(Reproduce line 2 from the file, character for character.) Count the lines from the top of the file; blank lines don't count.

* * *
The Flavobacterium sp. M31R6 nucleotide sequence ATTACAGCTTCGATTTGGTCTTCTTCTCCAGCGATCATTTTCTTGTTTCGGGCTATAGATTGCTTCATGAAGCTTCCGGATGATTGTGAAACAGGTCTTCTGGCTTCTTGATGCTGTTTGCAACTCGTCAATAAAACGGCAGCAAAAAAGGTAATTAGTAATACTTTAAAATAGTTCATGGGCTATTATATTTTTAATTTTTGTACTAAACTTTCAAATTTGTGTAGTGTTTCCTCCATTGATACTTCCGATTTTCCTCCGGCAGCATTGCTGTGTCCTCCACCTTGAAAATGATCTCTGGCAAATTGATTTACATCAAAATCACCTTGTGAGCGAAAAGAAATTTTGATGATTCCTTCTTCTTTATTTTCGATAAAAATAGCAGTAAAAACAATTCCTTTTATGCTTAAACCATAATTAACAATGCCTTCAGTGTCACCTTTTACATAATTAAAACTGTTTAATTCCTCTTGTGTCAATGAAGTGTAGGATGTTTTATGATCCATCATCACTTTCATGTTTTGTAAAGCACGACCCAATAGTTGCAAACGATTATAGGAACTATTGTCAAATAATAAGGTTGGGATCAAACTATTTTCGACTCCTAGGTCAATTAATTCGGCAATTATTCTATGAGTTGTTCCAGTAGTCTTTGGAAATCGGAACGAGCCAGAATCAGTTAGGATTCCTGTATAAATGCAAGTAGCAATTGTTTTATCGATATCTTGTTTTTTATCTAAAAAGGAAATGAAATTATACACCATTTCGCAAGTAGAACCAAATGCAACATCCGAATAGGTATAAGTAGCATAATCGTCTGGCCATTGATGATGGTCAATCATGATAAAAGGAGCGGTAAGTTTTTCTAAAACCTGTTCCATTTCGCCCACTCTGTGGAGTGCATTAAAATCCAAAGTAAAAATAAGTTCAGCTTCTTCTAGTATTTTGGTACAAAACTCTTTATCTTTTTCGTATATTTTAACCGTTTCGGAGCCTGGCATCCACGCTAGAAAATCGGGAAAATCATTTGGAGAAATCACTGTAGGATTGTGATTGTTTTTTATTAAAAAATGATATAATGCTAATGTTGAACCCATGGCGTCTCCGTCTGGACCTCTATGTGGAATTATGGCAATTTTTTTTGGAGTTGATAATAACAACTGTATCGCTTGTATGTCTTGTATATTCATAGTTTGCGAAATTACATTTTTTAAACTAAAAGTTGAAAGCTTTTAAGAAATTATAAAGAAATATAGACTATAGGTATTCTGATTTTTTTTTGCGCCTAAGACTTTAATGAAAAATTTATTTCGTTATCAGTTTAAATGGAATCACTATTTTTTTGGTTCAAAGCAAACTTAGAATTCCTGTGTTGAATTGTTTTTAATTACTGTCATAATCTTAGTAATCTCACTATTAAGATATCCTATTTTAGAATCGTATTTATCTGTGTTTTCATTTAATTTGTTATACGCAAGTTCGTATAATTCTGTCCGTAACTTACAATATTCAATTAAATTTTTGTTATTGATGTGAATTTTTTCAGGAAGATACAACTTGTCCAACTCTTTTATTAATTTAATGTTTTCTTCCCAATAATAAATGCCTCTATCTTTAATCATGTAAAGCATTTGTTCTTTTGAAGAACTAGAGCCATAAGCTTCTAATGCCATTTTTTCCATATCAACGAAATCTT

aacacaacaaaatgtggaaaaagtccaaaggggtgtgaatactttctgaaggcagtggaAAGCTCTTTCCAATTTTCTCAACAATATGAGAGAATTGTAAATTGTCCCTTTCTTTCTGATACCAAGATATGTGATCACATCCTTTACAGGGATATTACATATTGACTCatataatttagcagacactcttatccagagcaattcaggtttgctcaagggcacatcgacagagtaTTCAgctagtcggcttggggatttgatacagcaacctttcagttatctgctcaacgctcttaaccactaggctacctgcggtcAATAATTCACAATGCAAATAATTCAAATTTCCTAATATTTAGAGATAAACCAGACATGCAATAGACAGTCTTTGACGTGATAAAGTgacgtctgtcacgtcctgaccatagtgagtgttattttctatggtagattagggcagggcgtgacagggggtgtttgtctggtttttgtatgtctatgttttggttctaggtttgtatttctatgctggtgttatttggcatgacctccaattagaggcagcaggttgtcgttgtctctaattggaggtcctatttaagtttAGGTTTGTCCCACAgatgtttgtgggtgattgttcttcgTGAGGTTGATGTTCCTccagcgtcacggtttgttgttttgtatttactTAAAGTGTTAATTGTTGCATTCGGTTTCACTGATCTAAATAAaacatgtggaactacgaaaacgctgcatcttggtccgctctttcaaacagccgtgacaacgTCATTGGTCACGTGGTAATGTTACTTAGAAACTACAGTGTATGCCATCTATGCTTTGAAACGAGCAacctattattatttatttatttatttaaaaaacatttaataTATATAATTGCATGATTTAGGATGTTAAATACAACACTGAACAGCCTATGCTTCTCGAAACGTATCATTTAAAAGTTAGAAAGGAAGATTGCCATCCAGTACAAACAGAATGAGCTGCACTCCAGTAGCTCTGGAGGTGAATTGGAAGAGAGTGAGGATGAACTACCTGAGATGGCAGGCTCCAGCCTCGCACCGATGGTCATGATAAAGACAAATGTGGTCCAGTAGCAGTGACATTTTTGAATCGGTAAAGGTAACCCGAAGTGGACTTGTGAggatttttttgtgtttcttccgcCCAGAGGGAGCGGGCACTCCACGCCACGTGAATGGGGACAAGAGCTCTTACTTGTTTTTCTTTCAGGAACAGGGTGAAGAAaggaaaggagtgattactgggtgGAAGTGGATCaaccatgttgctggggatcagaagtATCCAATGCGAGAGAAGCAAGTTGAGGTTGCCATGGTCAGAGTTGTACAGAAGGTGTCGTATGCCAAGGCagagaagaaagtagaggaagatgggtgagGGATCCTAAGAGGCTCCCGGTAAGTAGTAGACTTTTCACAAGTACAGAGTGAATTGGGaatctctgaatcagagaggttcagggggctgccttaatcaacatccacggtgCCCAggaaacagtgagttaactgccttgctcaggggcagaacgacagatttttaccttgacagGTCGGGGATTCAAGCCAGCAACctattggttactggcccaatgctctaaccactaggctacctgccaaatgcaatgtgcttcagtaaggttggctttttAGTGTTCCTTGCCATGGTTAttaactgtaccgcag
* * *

aacacaacaaaatgtggaaaaagtccaaaggggtgtgaatactttctgaaggcagtggaAAGCTCTTTCCAATTTTCTCAACAATATGAGAGAATTGTAAATTGTCCCTTTCTTTCTGATACCAAGATATGTGATCACATCCTTTACAGGGATATTACATATTGACTCatataatttagcagacactcttatccagagcaattcaggtttgctcaagggcacatcgacagagtaTTCAgctagtcggcttggggatttgatacagcaacctttcagttatctgctcaacgctcttaaccactaggctacctgcggtcAATAATTCACAATGCAAATAATTCAAATTTCCTAATATTTAGAGATAAACCAGACATGCAATAGACAGTCTTTGACGTGATAAAGTgacgtctgtcacgtcctgaccatagtgagtgttattttctatggtagattagggcagggcgtgacagggggtgtttgtctggtttttgtatgtctatgttttggttctaggtttgtatttctatgctggtgttatttggcatgacctccaattagaggcagcaggttgtcgttgtctctaattggaggtcctatttaagtttAGGTTTGTCCCACAgatgtttgtgggtgattgttcttcgTGAGGTTGATGTTCCTccagcgtcacggtttgttgttttgtatttactTAAAGTGTTAATTGTTGCATTCGGTTTCACTGATCTAAATAAaacatgtggaactacgaaaacgctgcatcttggtccgctctttcaaacagccgtgacaacgTCATTGGTCACGTGGTAATGTTACTTAGAAACTACAGTGTATGCCATCTATGCTTTGAAACGAGCAacctattattatttatttatttatttaaaaaacatttaataTATATAATTGCATGATTTAGGATGTTAAATACAACACTGAACAGCCTATGCTTCTCGAAACGTATCATTTAAAAGTTAGAAAGGAAGATTGCCATCCAGTACAAACAGAATGAGCTGCACTCCAGTAGCTCTGGAGGTGAATTGGAAGAGAGTGAGGATGAACTACCTGAGATGGCAGGCTCCAGCCTCGCACCGATGGTCATGATAAAGACAAATGTGGTCCAGTAGCAGTGACATTTTTGAATCGGTAAAGGTAACCCGAAGTGGACTTGTGAggatttttttgtgtttcttccgcCCAGAGGGAGCGGGCACTCCACGCCACGTGAATGGGGACAAGAGCTCTTACTTGTTTTTCTTTCAGGAACAGGGTGAAGAAaggaaaggagtgattactgggtgGAAGTGGATCaaccatgttgctggggatcagaagtATCCAATGCGAGAGAAGCAAGTTGAGGTTGCCATGGTCAGAGTTGTACAGAAGGTGTCGTATGCCAAGGCagagaagaaagtagaggaagatgggtgagGGATCCTAAGAGGCTCCCGGTAAGTAGTAGACTTTTCACAAGTACAGAGTGAATTGGGaatctctgaatcagagaggttcagggggctgccttaatcaacatccacggtgCCCAggaaacagtgagttaactgccttgctcaggggcagaacgacagatttttaccttgacagGTCGGGGATTCAAGCCAGCAACctattggttactggcccaatgctctaaccactaggctacctgccaaatgcaatgtgcttcagtaaggttggctttttAGTGTTCCTTGCCATGGTTAttaactgtaccgcag